Literature Survey and Ontological Modeling of COVID-19 Related Acute Kidney Injury Manifestations – UROP Spring Symposium 2021

Literature Survey and Ontological Modeling of COVID-19 Related Acute Kidney Injury Manifestations

Easheta Shah

Easheta Shah

Pronouns: She/Her

Research Mentor(s): Yongqun He, Associate Professor
Research Mentor School/College/Department: Lab Animal Medicine, Microbiology and Immunology, & Bioinformatics, Michigan Medicine
Presentation Date: Thursday, April 22, 2021
Session: Session 4 (2pm-2:50pm)
Breakout Room: Room 13
Presenter: 4

Event Link


COVID-19, caused by the novel coronavirus known as the SARS-CoV-2, has many different phenotypic outcomes, or observable characteristics that result from molecular and cellular host-coronavirus interactions. One of these outcomes is Acute Kidney Injury, or AKI. When the virus enters the host cell by binding to the ACE2 receptor, the regulatory Renin-Angiotensin (RAS) hormone system is activated resulting in untoward effects on multiple organs, of which those pertaining to the kidney are of interest. As reported in existing literature, pathophysiological mechanisms associate the novel coronavirus to outcomes related to kidney damage closely following the RAS system as well as signaling pathways like complement activation, yet much of the specific interactions are still under close study. These mechanisms are central to understanding how SAR-CoV-2 directly and indirectly affects the kidney. Since the interactions of infectious diseases are quite complex, ontology-based modeling can be used to describe the relationships between different interactors within a specific domain of interest. One main coronavirus ontology established as the framework for our own modeling is the Coronavirus Infectious Disease Ontology (CIDO) initiated by our group. This project focuses on annotating existing and hypothesized mechanistic interactions between the SARS-CoV-2 virus and the host’s kidneys drawing from an extensive literature survey of ongoing AKI related coronavirus publications. With our own proposed model from this data, we have represented the interactions in visual webs and Excel groupings to emulate the ontological organization of the mentioned databases. Standardization of this specific set of interactions using ontology and machine learning helps us to better understand the pathophysiology of SARS-CoV-2 in its relation to kidney related outcomes. Since AKI pathways with relation to COVID-19 are still under intensive study in literature, our working data proposes broader relationships between phenotypic interactors to guide any hypothesized relationships between genotypic interactors. While these findings can then provide foundational understanding of this etiology, further research may be required at the molecular level for additional application in diagnosis and risk assessment of co-morbidities.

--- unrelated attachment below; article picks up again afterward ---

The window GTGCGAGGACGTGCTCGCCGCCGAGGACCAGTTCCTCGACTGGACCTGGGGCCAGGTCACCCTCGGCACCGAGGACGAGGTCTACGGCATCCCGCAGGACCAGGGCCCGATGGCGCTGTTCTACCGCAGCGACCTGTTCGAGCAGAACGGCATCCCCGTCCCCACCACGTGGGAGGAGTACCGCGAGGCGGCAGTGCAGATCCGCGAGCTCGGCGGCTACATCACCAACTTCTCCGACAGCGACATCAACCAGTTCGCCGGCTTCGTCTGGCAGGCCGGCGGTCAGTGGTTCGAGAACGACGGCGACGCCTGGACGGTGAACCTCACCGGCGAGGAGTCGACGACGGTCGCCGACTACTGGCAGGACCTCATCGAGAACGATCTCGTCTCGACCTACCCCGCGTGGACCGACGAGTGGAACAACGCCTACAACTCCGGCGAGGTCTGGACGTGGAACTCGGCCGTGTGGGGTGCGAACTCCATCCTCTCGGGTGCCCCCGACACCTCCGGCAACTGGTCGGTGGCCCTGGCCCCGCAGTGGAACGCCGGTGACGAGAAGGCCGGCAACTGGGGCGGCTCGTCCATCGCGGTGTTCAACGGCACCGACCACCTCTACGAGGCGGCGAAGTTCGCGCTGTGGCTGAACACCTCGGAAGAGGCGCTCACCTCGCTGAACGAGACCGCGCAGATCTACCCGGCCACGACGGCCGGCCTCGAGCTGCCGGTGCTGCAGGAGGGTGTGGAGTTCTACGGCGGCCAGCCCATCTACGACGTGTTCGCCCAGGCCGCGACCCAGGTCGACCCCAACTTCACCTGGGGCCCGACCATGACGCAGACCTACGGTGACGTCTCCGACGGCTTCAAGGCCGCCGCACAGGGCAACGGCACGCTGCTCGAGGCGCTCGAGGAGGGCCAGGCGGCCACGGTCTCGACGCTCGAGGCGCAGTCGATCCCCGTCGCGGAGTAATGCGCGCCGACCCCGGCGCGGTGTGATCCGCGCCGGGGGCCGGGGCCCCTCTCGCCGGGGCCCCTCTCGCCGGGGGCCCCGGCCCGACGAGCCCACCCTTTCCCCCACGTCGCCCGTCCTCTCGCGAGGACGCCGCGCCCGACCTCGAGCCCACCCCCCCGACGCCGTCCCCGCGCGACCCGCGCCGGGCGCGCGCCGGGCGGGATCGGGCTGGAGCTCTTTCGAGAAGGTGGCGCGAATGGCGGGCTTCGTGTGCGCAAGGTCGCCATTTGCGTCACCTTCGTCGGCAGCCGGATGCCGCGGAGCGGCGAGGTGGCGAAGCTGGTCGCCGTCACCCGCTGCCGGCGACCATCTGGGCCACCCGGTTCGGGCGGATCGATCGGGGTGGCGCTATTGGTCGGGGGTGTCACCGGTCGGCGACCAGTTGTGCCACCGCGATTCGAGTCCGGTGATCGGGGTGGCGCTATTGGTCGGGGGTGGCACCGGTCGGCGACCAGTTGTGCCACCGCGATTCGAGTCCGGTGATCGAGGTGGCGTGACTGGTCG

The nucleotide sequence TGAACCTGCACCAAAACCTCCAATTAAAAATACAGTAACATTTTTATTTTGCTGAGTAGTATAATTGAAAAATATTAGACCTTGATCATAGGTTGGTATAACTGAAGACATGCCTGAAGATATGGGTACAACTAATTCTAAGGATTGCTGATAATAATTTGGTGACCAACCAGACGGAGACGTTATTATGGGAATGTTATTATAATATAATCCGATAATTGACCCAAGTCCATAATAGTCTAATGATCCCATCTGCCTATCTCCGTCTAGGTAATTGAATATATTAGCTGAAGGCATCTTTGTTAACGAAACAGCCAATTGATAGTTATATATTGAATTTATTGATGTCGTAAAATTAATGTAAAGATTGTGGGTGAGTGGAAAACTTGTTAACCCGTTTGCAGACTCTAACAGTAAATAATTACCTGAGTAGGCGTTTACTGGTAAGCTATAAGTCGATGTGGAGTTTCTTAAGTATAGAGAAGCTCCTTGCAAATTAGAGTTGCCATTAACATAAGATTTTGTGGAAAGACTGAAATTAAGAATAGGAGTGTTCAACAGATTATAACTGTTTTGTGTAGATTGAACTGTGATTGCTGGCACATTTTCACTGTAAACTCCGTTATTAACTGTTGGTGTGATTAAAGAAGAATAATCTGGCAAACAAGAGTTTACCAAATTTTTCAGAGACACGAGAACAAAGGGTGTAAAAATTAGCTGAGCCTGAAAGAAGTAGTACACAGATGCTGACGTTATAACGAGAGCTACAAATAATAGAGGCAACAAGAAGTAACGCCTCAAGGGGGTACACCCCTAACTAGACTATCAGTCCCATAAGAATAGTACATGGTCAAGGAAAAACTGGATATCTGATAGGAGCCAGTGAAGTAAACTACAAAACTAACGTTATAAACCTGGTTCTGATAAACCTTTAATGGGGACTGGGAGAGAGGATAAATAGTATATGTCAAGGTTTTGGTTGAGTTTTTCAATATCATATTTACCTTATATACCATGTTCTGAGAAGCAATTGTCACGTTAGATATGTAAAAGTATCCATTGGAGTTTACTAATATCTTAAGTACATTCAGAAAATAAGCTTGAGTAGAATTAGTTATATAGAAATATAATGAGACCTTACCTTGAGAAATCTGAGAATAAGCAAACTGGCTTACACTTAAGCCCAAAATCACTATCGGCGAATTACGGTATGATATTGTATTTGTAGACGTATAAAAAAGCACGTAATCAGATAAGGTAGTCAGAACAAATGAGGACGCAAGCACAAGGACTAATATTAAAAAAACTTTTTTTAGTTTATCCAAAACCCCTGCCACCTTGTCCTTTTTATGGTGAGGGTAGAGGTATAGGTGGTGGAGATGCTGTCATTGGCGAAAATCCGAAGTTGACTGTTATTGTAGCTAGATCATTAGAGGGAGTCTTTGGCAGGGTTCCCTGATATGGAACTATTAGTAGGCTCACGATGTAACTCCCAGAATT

Authors: Easheta Shah, Oliver He
Research Method: Computer Programming

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